POPDIA2−8.24(−12.84 to −3.63)−8.49(−13.20 to −3.78)−4.75(−9.46 to −0.03)
POPDIA3−9.44(−13.22 to −5.66)−10.84(−14.71 to −6.98)−6.77(−10.64 to −2.90)
POPDIA4−13.11(−16.94 to −9.29)−10.58(−14.49 to −6.67)−6.10(−10.02 to −2.18)
CRADIA1−5.91(−9.42 to −2.40)−7.28(−10.95 to −3.62)−3.21(−6.87 to 0.46)
CRADIA2−7.54(−11.58 to −3.49)−6.53(−10.75 to −2.30)−5.50(−9.73 to −1.28)
CRADIA3−9.44(−12.74 to −6.15)−8.72(−12.16 to −5.28)−5.76(−9.21 to −2.32)
CRADIA4−8.17(−11.66 to −4.67)−9.57(−13.22 to −5.92)−4.21(−7.86 to −0.56)
UDIA1−15.83(−21.45 to −10.22)−15.74(−21.41 to −10.06)−15.11(−20.77 to −9.44)
UDIA2−21.06(−26.44 to −15.69)−17.03(−22.46 to −11.60)−14.62(−20.04 to −9.20)
UDIA3−20.30(−25.82 to −14.77)−21.21(−26.80 to −15.63)−12.99(−18.56 to −7.42)
UDIA4−20.57(−25.29 to −15.84)−21.44(−26.21 to −16.67)−15.77(−20.54 to −11.01)
PFIQ-7A1−21.49(−30.60 to −12.38)−18.73(−28.00 to −9.47)−14.78(−23.93 to −5.64)
PFIQ-7A2−26.14(−34.83 to −17.45)−25.01(−33.84 to −16.18)−12.21(−20.93 to −3.48)
PFIQ-7A3−26.6(−33.46 to −19.74)−26.17(−33.14 to −19.19)−18.50(−25.39 to −11.62)
PFIQ-7A4−26.69(−33.79 to −19.58)−23.22(−30.44 to −16.00)−14.41(−21.55 to −7.28)
POPIQA1−5.57(−9.86 to −1.27)−5.01(−9.39 to −0.63)−2.96(−7.30 to 1.38)
POPIQA2−7.92(−11.94 to −3.90)−6.29(−10.39 to −2.19)−2.03(−6.09 to 2.04)
POPIQA3−7.30(−10.15 to −4.45)−6.16(−9.07 to −3.26)−4.03(−6.91 to −1.15)
POPIQA4−6.88(−9.68 to −4.09)−6.02(−8.87 to −3.17)−2.02(−4.84 to 0.81)
CRAIQA1−5.17(−8.49 to −1.86)−3.98(−7.39 to −0.57)−3.05(−6.39 to 0.30)
CRAIQA2−5.36(−9.11 to −1.61)−4.49(−8.34 to −0.63)−0.14(−3.93 to 3.65)
CRAIQA3−5.65(−7.78 to −3.53)−4.81(−7.00 to −2.62)−2.53(−4.68 to −0.38)
CRAIQA4−6.01(−8.05 to −3.97)−2.35(−4.45 to −0.26)−1.04(−3.10 to 1.02)
UIQA1−11.05(−15.13 to −6.97)−10.9(−15.04 to −6.75)−10.13(−14.27 to −6.00)
UIQA2−13.45(−17.19 to −9.70)−14.31(−18.11 to −10.51)−11.18(−14.97 to −7.39)
UIQA3−13.70(−17.30 to −10.10)−15.00(−18.65 to −11.35)−12.48(−16.13 to −8.83)
UIQA4−13.40(−17.61 to −9.19)−14.75(−19.02 to −10.48)−10.55(−14.81 to −6.28)
ManometryA19.32(6.03 to 12.61)8.70(5.37 to 12.03)8.61(5.41 to 11.80)
ManometryA29.36(5.97 to 12.75)7.10(3.67 to 10.53)10.12(6.83 to 13.41)
ManometryA39.30(5.88 to 12.71)7.25(3.80 to 10.70)8.50(5.19 to 11.82)
ManometryA49.31(5.44 to 13.18)8.46(4.55 to 12.37)9.88(6.12 to 13.63)
DynamometryA1247.68(175.12 to 320.23)106.18(35.12 to 177.23)153.84(85.02 to 222.65)
DynamometryA2225.28(154.72 to 295.84)121.12(51.74 to 190.49)132.80(63.98 to 201.62)
DynamometryA3225.80(141.85 to 309.76)152.09(68.36 to 235.83)149.98(68.10 to 231.87)
DynamometryA4216.68(132.01 to 301.34)181.80(98.56 to 265.05)174.22(91.65 to 256.80)
Basal toneA1−0.2(−3.74 to 3.34)3.31(−0.09 to 6.71)1.83(−1.64 to 5.31)
Basal toneA24.09(0.27 to 7.91)7.6(3.90 to 11.30)2.12(−1.72 to 5.97)
Basal toneA38.61(−7.32 to 24.54)6.73(−8.97 to 22.43)22.87(6.82 to 38.91)
Basal toneA49.08(5.58 to 12.59)8.47(5.07 to 11.86)6.53(3.00 to 10.06)
PFMT: Pelvic floor muscle training; HE: Hypopressive exercise; PFMT+HE: Pelvic floor muscle training and hypopressive exercise; CI: Confidence Interval; PFDI-20: Pelvic floor Distress Inventory Short Form; POPDI: Pelvic organ prolapse distress inventory; UDI: Urinary distress inventory; CRADI: Colo-rectal-anal distress inventory; PFQ−7: Pelvic Floor Impact Questionnaire Short Form; POPIQ: Prolapse impact questionnaire; CRAIQ: Colo-rectal-anal impact questionnaire; UIQ: Urinary impact questionnaire. The mean and CI that did not show significant differences against A0 are highlighted in bold.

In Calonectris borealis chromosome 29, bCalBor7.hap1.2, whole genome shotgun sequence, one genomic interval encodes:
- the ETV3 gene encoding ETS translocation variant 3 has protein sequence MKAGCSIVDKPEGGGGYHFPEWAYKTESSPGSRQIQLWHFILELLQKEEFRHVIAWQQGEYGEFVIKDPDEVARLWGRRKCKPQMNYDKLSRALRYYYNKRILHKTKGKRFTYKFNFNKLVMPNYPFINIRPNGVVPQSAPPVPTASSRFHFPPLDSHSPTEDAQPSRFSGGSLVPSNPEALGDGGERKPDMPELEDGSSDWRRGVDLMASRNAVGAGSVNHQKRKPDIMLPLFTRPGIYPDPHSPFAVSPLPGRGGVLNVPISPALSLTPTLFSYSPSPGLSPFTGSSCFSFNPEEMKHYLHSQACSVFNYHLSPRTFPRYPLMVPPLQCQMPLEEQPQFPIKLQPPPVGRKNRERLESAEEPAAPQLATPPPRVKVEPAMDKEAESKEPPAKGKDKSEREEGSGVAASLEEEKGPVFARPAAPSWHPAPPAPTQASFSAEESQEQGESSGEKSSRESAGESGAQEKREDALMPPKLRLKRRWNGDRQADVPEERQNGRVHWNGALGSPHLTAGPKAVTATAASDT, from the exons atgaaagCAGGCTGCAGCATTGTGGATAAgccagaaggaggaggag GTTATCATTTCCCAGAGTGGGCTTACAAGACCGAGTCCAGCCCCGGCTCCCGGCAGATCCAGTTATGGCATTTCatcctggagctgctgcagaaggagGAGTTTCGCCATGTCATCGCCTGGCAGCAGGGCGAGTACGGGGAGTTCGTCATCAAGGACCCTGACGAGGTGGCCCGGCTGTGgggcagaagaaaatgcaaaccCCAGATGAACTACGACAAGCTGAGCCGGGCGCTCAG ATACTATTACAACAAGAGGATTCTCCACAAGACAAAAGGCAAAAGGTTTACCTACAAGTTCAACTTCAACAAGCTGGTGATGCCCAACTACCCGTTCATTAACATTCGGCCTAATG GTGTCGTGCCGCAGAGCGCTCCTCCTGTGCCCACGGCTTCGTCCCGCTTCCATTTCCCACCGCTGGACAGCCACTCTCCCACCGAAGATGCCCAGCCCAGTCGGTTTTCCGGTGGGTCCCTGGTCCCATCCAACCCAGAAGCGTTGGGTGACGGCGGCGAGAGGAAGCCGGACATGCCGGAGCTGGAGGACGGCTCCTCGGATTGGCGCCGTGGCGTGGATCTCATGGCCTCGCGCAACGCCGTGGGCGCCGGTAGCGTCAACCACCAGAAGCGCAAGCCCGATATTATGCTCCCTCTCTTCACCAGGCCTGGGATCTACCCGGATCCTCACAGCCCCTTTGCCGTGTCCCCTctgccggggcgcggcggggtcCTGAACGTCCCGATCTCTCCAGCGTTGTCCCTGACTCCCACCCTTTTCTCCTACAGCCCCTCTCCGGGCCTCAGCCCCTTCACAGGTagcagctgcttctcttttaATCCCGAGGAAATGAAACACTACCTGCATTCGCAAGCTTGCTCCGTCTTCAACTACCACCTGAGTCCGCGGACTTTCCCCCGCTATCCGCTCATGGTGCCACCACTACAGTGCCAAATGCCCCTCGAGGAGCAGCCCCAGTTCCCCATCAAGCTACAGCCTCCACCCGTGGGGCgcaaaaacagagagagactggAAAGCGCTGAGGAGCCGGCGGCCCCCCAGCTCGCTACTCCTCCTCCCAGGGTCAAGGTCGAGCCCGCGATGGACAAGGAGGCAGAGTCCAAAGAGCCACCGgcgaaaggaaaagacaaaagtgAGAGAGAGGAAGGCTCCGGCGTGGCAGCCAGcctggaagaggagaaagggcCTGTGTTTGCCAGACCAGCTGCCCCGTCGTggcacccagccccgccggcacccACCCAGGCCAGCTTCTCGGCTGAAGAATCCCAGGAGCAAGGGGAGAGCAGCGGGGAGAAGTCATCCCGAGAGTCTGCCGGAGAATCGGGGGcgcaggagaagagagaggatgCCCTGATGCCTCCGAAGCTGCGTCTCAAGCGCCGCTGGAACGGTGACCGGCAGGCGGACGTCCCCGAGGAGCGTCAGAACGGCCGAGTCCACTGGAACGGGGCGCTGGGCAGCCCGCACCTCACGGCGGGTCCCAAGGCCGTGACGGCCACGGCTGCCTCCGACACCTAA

Table 3. Mean differences between intervention groups across 4 follow-up assessments.
Table 3. Mean differences between intervention groups across 4 follow-up assessments.
Mean Diff.p-ValueMean Diff.p-Value
Basal tone1.040.77212.870.4333
PFMT-G: Pelvic floor muscle training group; HE-G: Hypopressive exercise group; PFMT+HE-G: Pelvic floor muscle training and hypopressive exercise group; diff: Difference; PFDI-20: Pelvic floor Distress Inventory Short Form; POPDI: Pelvic organ prolapse distress inventory; UDI: Urinary distress inventory; CRADI: Colo-rectal-anal distress inventory; PFIQ-7: Pelvic Floor Impact Questionnaire Short Form; POPIQ: Prolapse impact questionnaire; CRAIQ: Colo-rectal-anal impact questionnaire; UIQ: Urinary impact questionnaire. Average differences between groups that showed p-values < 0.05 are highlighted in bold.

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MDPI and ACS Style

Navarro-Brazález, B.; Prieto-Gómez, V.; Prieto-Merino, D.; Sánchez-Sánchez, B.; McLean, L.; Torres-Lacomba, M. Effectiveness of Hypopressive Exercises in Women with Pelvic Floor Dysfunction: A Randomised Controlled Trial. J. Clin. Med. 2020, 9, 1149.

AMA Style

Navarro-Brazález B, Prieto-Gómez V, Prieto-Merino D, Sánchez-Sánchez B, McLean L, Torres-Lacomba M. Effectiveness of Hypopressive Exercises in Women with Pelvic Floor Dysfunction: A Randomised Controlled Trial. Journal of Clinical Medicine. 2020; 9(4):1149.

Chicago/Turabian Style

Navarro-Brazález, Beatriz, Virginia Prieto-Gómez, David Prieto-Merino, Beatriz Sánchez-Sánchez, Linda McLean, and María Torres-Lacomba. 2020. "Effectiveness of Hypopressive Exercises in Women with Pelvic Floor Dysfunction: A Randomised Controlled Trial" Journal of Clinical Medicine 9, no. 4: 1149.